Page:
Kate Maltby’s analysis of the Conservative party’s disarray (My party has gambled away its reputation, 17 July) fails to see that its neoliberals are the equivalent of what the Trotskyists were in the Labour party of the past. Neoliberals are an entryist group standing for a body of economists’ ideas that can’t be implemented in a real, living diverse society with complex people in it, because it is a simple imaginary theory, totally anti-statist and individualist, as opposed to the far-left totally statist and collectivist version. Both are essentially authoritarian, not democratic.
What Maltby ought to recommend to the Conservative party is paying more attention to the continental version of conservatism, which has continued its success as exemplified in modern Germany, strongly statist to ensure a hierarchical integrated society with a powerful but decentralised state to provide the social and logistical infrastructure for the economy of modern business and industry as well as social order for the population.
The real political distinction in the UK at present is the conservatives’ unequal social and economic hierarchy (and individualised competition everywhere, partly under neoliberal pressure) versus the left’s focus on equalities (and equal rights and collaboration). That would give us plenty of political difference in policies to fight about, without all the authoritarian neoliberal economic theorising to confuse the arguments.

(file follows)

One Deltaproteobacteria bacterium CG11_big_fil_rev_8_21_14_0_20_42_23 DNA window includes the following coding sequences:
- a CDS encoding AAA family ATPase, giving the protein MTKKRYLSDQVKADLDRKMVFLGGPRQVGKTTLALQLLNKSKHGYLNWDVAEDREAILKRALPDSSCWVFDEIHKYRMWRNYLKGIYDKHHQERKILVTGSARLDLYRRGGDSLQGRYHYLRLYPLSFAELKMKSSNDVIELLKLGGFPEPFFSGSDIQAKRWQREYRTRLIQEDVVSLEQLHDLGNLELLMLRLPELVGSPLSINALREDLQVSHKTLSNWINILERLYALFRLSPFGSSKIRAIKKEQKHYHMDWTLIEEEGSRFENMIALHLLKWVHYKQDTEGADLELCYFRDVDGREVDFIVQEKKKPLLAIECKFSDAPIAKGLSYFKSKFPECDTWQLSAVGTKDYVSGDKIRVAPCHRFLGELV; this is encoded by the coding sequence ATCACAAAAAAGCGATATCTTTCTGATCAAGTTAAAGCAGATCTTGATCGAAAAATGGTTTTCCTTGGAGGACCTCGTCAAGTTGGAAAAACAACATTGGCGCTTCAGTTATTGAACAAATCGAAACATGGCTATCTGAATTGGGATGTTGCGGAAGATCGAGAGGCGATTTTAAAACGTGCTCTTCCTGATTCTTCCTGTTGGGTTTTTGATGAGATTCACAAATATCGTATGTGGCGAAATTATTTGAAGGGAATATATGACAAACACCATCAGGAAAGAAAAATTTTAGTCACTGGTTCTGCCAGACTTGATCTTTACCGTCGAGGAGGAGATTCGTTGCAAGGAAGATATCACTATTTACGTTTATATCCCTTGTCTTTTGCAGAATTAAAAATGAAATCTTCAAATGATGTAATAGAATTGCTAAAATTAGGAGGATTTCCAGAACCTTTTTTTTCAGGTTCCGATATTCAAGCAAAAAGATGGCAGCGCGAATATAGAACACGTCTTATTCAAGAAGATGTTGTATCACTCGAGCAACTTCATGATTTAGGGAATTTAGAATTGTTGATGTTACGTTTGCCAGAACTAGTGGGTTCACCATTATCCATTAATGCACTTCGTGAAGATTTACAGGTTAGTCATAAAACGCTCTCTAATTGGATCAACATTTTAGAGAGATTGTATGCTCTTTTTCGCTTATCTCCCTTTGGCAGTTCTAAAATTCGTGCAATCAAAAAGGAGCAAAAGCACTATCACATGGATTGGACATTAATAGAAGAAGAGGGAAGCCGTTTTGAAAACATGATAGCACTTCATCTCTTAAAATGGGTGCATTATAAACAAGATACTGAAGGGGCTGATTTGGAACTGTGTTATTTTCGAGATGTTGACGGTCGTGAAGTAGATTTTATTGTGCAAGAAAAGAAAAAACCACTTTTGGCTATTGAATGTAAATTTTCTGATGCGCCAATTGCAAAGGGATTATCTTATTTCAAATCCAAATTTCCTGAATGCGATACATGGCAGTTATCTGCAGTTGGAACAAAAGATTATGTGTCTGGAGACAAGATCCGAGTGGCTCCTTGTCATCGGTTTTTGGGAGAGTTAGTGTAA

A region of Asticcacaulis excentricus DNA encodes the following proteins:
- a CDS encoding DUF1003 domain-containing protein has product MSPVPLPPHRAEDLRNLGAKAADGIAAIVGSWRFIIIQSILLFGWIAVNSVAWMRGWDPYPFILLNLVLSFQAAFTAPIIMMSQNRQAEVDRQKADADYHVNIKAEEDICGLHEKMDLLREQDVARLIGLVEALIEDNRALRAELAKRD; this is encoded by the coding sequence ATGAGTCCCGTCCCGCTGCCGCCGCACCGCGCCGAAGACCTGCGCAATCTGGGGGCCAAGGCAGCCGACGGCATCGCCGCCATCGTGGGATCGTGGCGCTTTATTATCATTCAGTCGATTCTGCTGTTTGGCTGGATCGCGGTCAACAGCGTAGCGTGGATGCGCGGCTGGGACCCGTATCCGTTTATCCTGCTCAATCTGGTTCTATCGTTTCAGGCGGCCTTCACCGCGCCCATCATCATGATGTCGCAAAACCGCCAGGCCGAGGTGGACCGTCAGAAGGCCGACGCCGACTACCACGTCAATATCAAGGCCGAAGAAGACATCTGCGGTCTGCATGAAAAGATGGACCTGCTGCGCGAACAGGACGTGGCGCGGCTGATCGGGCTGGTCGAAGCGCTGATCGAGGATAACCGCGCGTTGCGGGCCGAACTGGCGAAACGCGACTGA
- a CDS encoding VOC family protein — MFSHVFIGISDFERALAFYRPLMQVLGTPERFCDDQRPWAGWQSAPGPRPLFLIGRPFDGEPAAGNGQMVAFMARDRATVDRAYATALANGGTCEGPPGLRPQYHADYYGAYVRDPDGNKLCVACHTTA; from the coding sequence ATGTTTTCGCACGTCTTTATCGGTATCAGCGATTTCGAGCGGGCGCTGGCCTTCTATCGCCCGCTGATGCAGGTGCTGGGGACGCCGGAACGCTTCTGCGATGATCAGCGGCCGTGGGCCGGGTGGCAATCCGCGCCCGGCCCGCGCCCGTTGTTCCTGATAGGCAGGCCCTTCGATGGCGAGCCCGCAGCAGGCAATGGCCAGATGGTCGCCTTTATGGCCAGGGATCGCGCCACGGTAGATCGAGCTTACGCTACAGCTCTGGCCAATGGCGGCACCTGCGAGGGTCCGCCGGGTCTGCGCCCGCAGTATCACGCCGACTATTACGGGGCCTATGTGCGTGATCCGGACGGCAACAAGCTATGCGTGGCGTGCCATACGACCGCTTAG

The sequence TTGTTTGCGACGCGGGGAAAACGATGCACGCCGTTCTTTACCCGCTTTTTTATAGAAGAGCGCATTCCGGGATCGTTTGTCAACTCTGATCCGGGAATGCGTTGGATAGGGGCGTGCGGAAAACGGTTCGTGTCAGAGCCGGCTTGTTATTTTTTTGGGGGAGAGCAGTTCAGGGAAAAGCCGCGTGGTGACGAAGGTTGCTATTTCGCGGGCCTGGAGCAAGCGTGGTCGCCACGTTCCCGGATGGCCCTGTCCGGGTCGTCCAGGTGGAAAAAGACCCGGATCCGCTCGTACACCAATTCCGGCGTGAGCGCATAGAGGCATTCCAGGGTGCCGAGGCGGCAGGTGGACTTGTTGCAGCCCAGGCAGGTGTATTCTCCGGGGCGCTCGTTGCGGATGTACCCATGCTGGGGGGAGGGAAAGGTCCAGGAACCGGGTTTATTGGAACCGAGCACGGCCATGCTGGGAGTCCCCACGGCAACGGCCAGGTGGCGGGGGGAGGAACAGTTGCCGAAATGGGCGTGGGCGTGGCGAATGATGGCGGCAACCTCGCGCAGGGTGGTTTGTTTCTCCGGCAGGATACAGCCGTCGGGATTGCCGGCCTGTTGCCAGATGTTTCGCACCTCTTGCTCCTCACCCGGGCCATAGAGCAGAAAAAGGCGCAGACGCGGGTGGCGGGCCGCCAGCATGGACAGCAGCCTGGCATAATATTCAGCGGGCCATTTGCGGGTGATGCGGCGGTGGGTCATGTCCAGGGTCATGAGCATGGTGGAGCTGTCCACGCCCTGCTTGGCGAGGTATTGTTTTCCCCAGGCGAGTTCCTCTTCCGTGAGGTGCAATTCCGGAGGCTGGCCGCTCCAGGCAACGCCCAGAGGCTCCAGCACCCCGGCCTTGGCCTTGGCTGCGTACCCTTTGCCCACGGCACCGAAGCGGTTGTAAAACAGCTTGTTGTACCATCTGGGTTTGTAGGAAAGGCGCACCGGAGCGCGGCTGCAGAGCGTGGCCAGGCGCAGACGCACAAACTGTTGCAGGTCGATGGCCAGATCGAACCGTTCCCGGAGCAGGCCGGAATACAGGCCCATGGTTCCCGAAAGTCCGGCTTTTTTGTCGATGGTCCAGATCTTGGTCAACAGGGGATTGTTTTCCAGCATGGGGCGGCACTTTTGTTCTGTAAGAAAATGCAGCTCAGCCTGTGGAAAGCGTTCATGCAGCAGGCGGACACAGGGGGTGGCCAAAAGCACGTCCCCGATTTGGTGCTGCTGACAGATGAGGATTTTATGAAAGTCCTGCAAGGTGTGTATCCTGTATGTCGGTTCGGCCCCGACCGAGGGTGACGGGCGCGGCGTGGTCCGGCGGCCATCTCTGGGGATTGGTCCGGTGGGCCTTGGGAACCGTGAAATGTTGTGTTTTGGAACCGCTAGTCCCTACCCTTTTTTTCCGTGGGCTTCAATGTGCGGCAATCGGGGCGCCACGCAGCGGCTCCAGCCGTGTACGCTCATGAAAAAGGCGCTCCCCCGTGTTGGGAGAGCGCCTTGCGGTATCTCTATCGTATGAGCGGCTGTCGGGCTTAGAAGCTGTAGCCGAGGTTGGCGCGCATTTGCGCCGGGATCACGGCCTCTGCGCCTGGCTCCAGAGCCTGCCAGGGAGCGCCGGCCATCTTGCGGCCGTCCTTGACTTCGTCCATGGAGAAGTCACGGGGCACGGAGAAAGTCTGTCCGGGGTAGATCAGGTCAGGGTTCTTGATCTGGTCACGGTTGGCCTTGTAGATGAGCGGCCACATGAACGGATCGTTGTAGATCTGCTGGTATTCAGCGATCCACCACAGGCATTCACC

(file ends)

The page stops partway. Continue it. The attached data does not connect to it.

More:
Newcastle upon Tyne
• Can I suggest another conservative political philosopher other than Edmund Burke that should be essential reading for the political reformers of the Conservative party and that is Michael Oakeshott. He would have been horrified that the party he loved had embarked on a reckless period of social experimentation known variously as either public choice theory, neoliberalism or Randian economics. He said “to be a conservative … is to prefer the familiar to the unknown, to prefer the tried to the untried”.
When the party of traditional values abandons them in the name of social revolution, it can be no surprise that it is unable to speak with authority on the great issues of the day. The ethos of constant changes fits ill with the party of tradition. It is now the party of fractious groups all competing to claim ownership of the party. The result is the unappealing squabble of a group of largely middle-aged men and women over who has ownership of a set of policies that were the revolutionary policies of their youth, not realising that time has passed them by.